The Manchester Review
Geoff Ryman
The Storyteller
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     So I’m sitting there, working out stories about consumptive young women whose faces hang as low as a bloodhound’s. I give them back their bosoms with handkerchiefs, and if the buyer wants to squeeze them I say Please! The young lady has not been subject to such inspections!
     Yes, I say, Emily was Returned but only because her mistress did not like the New Orleans style of dressing the hair.
     Lord, what a mess of negroes we got cooped up in this pen now. Negroes as thin as pine saplings. Bucks whose eyes beam hatred and whose backs are a cobweb of scars from whupping.
     Whipping! Can you beat that for ignorance? We never whip our negroes. We use a paddle instead. Blisters them up, but leaves no scars. Keeps their value.
     I say, Jim here is a likely negro of fine character. Those scars are the result of a miscarriage of justice, he was whipped for another slave’s thievery. I have a letter from his previous master to that effect. It’s a good letter, too; I wrote it myself.
     You see to tell the story, I have to see them as people too, and that’s the clincher.
     I look at each and every one of them. That evil old buck I see as little boy with his mama. I see the consumptive getting herself a nice warm bed to die in.
     Then there’s George. George is twelve. His mama got sold and we saved him up for New Years. He doesn’t beam hatred. He hangs his head and rolls in his lips and says Sir soft and low. He’s skinny and small and shy and sweet. You like reading George? I ask him.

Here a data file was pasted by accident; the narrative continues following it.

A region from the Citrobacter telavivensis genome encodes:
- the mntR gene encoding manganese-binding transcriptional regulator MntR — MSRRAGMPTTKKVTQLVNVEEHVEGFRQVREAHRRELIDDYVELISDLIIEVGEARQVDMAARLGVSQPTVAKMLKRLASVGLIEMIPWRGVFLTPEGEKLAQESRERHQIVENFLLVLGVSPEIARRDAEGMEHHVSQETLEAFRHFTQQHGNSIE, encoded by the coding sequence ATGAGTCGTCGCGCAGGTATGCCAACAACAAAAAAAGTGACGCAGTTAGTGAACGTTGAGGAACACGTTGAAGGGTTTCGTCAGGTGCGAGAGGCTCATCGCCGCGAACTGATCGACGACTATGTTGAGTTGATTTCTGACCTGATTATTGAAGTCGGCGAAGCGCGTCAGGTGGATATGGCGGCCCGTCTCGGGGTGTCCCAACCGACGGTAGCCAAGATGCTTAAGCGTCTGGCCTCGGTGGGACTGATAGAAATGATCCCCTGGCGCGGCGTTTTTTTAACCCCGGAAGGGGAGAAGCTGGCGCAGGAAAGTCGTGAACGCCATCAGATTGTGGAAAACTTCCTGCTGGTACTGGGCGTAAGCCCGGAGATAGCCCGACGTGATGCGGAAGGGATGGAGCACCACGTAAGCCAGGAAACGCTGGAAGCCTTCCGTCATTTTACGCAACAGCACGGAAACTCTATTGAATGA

I aint supposed to read, he says. I know he does. Just something in the way he moves.
      ‘I like reading too,’ I say. ‘I can loan you books. Or read to you if you like.’
      ‘My Mama taught me to read,’ he says, and a slow tear comes crawling down his little face, and Lord, it was fit to bust my heart. ‘Well I’ll bring you books,’ I tell him.
     So I come back the next day with Oliver Twist, and I start reading it to him. The sight of me sitting on my haunches and reading to a pickaninny makes my Pappy charge like a bull. He’s shaking and he’s got his riding stick in his hand and wants to know what in a billygoat’s ass I think I’m doing.
      “Don’t you know it’s illegal to teach a negro to read!”
      “I reckon we can sell this one as a child’s companion, Pa. Story I’m going to tell is he took care of an invalid child for years and when she died, he got sold.”
      “I wish you took the same trouble over the fancy stock.”
     "The fancy stock sells itself and you know what for.”
     So I get to sit with George. He’s a bit wary at first. But I read to him, and bring him good food, and I pretend to Pa it’s all just grooming. But I know it’s not. I feel sorry for him, I want something good to happen to him. You can’t help taking a special interest in some of them.
     Well, I been grooming George for three weeks, before it all came to a head. By now George feels comfortable around me. He tells me jokes about chickens and calico. He shows me how to make fishhooks out of cornhusks. He starts teaching me songs, he likes songs. He’s scared and he’s lonesome and he’s grieving. I just want to stroke his head and tell him everything will be all right.